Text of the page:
Elevator Speech: With support and partnership from The Westminster Schools and Atlanta Public Schools, Odyssey launched in 2005 as an educational access nonprofit that runs summer and out-of-school time programming for highly motivated students in grades 1-12 with significant demonstrated financial, academic, and/or social-emotional needs. Odyssey’s primary focus is running a robust six-week summer academic enrichment program held on the prestigious campus of The Westminster Schools. The summer program enrolls around 36 students per grade level—over 380 students in grades 1-12 served annually—and attracts master teachers to provide rigorous academic courses focused on project-based learning. During the academic year, students are also given the opportunity to attend college fairs, college tours, participate in career exploration programming, be paired with a mentor, and receive college application and financial aid advising and support.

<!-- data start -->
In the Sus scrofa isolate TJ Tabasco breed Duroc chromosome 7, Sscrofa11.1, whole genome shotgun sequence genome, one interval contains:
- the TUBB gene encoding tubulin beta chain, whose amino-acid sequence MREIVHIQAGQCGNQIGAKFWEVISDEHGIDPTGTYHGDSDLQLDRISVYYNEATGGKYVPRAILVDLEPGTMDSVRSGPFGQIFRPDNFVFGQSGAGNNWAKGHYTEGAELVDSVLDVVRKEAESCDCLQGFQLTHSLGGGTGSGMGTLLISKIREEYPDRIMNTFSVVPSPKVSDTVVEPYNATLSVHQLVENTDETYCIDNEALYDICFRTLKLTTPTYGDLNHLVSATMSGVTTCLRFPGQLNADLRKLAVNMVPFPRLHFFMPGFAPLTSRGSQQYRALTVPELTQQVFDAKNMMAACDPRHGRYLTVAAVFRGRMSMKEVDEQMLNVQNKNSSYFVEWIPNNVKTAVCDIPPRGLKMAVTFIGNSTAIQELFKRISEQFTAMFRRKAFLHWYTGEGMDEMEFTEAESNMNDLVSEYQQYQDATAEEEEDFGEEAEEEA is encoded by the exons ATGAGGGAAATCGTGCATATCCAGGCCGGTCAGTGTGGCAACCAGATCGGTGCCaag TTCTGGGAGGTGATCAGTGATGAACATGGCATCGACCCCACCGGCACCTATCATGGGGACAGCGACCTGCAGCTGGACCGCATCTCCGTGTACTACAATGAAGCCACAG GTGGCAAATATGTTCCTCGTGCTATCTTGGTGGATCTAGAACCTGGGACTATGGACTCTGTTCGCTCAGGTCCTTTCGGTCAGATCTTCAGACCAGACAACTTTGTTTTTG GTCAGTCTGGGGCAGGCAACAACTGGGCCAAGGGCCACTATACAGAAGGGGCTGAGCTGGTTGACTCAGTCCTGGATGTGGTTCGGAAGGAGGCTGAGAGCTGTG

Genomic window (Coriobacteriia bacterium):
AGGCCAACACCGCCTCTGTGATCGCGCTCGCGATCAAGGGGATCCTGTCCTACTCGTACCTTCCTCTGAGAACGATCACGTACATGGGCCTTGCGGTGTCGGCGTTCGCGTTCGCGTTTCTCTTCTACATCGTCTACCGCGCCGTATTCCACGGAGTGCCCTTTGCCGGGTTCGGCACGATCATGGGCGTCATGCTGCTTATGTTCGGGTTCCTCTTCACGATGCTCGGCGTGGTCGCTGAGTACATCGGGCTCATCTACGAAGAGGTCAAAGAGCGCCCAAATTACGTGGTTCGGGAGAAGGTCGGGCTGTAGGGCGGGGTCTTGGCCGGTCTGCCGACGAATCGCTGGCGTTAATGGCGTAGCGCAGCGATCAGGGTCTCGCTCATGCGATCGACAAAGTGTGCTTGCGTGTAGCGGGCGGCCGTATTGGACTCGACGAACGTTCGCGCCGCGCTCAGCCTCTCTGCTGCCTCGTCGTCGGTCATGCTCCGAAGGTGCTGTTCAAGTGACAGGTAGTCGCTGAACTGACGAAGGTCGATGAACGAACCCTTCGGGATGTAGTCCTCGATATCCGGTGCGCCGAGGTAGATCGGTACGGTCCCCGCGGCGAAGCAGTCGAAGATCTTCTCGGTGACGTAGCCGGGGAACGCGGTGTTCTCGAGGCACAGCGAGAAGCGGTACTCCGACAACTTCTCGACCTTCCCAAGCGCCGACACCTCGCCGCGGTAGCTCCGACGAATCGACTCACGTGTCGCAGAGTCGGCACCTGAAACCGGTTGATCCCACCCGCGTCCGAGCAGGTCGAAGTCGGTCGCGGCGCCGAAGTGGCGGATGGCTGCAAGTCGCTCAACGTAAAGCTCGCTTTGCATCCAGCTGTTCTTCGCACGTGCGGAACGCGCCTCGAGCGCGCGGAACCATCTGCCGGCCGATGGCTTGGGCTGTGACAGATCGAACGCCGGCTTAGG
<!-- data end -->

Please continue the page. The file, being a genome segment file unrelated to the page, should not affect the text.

July 2016 Member Spotlight: Lyford Cay Foundation
Elevator Speech: Launched in 1969, Lyford Cay Foundation is a philanthropic organization focused on supporting low-income, first generation, K-12 students on their paths to and through college. The Foundation began as a charity distributing small grants to non-profits in The Bahamas in the 1970s and ventured into providing scholarships for Bahamian students in the 1980s. Over the last decade, seeing the need to better prepare first generation, public school students for college, the Foundation designed and launched its own college access programming. The Foundation’s core belief is that increasing educational attainment across the country is key to the development of a prosperous, healthy, and peaceful Bahamas. Lyford Cay Foundation currently runs four major programs: FOCUS, Cutillas Scholars, Scholarships, and Grants programs.